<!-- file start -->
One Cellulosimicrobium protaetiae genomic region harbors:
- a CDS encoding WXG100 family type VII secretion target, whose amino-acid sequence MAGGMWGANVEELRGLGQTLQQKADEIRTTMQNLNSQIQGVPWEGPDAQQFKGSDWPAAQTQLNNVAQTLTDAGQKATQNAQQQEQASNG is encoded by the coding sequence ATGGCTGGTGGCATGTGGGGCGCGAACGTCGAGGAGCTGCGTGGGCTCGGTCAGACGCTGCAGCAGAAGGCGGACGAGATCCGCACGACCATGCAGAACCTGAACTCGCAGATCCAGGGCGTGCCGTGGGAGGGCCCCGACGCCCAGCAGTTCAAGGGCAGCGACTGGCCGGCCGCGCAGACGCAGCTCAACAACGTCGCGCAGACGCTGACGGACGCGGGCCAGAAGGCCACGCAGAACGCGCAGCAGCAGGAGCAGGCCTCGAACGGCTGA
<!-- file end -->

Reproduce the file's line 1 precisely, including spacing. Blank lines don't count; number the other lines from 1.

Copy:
One Cellulosimicrobium protaetiae genomic region harbors: